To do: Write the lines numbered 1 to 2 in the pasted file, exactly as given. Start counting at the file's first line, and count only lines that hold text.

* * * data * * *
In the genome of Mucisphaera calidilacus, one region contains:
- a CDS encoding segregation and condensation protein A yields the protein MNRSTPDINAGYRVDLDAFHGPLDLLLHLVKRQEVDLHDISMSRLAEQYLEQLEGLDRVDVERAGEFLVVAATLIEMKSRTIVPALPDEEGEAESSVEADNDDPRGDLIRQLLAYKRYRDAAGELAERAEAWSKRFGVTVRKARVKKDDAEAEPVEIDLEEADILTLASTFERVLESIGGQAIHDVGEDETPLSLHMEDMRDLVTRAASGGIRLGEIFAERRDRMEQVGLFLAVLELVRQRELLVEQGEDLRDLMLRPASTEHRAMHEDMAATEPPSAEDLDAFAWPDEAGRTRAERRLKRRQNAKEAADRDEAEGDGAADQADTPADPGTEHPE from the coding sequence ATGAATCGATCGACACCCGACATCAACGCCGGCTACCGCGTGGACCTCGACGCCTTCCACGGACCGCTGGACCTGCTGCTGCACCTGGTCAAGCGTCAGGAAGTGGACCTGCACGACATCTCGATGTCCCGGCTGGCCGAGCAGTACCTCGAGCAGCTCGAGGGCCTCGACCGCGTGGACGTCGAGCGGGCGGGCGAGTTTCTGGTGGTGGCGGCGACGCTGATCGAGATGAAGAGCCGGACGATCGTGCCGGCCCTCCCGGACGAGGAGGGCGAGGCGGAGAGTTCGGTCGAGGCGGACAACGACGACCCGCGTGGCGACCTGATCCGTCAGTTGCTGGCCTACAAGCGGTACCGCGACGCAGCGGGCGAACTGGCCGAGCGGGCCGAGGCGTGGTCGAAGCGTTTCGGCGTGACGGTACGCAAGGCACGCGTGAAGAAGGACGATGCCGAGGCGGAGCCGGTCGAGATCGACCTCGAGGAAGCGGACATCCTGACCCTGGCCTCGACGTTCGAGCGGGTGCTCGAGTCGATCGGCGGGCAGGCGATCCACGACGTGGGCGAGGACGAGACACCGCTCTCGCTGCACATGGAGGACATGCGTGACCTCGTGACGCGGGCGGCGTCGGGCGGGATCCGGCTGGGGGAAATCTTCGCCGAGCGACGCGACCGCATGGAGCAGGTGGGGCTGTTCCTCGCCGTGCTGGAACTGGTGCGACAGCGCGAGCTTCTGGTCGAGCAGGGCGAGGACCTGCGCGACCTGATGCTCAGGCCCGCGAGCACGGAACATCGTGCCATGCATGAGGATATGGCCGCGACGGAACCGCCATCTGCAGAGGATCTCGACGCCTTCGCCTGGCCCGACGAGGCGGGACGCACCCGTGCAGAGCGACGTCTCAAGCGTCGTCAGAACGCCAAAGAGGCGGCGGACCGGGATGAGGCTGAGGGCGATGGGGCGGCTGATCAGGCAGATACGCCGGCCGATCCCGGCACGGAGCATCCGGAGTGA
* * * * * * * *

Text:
In the genome of Mucisphaera calidilacus, one region contains:
- a CDS encoding segregation and condensation protein A yields the protein MNRSTPDINAGYRVDLDAFHGPLDLLLHLVKRQEVDLHDISMSRLAEQYLEQLEGLDRVDVERAGEFLVVAATLIEMKSRTIVPALPDEEGEAESSVEADNDDPRGDLIRQLLAYKRYRDAAGELAERAEAWSKRFGVTVRKARVKKDDAEAEPVEIDLEEADILTLASTFERVLESIGGQAIHDVGEDETPLSLHMEDMRDLVTRAASGGIRLGEIFAERRDRMEQVGLFLAVLELVRQRELLVEQGEDLRDLMLRPASTEHRAMHEDMAATEPPSAEDLDAFAWPDEAGRTRAERRLKRRQNAKEAADRDEAEGDGAADQADTPADPGTEHPE from the coding sequence ATGAATCGATCGACACCCGACATCAACGCCGGCTACCGCGTGGACCTCGACGCCTTCCACGGACCGCTGGACCTGCTGCTGCACCTGGTCAAGCGTCAGGAAGTGGACCTGCACGACATCTCGATGTCCCGGCTGGCCGAGCAGTACCTCGAGCAGCTCGAGGGCCTCGACCGCGTGGACGTCGAGCGGGCGGGCGAGTTTCTGGTGGTGGCGGCGACGCTGATCGAGATGAAGAGCCGGACGATCGTGCCGGCCCTCCCGGACGAGGAGGGCGAGGCGGAGAGTTCGGTCGAGGCGGACAACGACGACCCGCGTGGCGACCTGATCCGTCAGTTGCTGGCCTACAAGCGGTACCGCGACGCAGCGGGCGAACTGGCCGAGCGGGCCGAGGCGTGGTCGAAGCGTTTCGGCGTGACGGTACGCAAGGCACGCGTGAAGAAGGACGATGCCGAGGCGGAGCCGGTCGAGATCGACCTCGAGGAAGCGGACATCCTGACCCTGGCCTCGACGTTCGAGCGGGTGCTCGAGTCGATCGGCGGGCAGGCGATCCACGACGTGGGCGAGGACGAGACACCGCTCTCGCTGCACATGGAGGACATGCGTGACCTCGTGACGCGGGCGGCGTCGGGCGGGATCCGGCTGGGGGAAATCTTCGCCGAGCGACGCGACCGCATGGAGCAGGTGGGGCTGTTCCTCGCCGTGCTGGAACTGGTGCGACAGCGCGAGCTTCTGGTCGAGCAGGGCGAGGACCTGCGCGACCTGATGCTCAGGCCCGCGAGCACGGAACATCGTGCCATGCATGAGGATATGGCCGCGACGGAACCGCCATCTGCAGAGGATCTCGACGCCTTCGCCTGGCCCGACGAGGCGGGACGCACCCGTGCAGAGCGACGTCTCAAGCGTCGTCAGAACGCCAAAGAGGCGGCGGACCGGGATGAGGCTGAGGGCGATGGGGCGGCTGATCAGGCAGATACGCCGGCCGATCCCGGCACGGAGCATCCGGAGTGA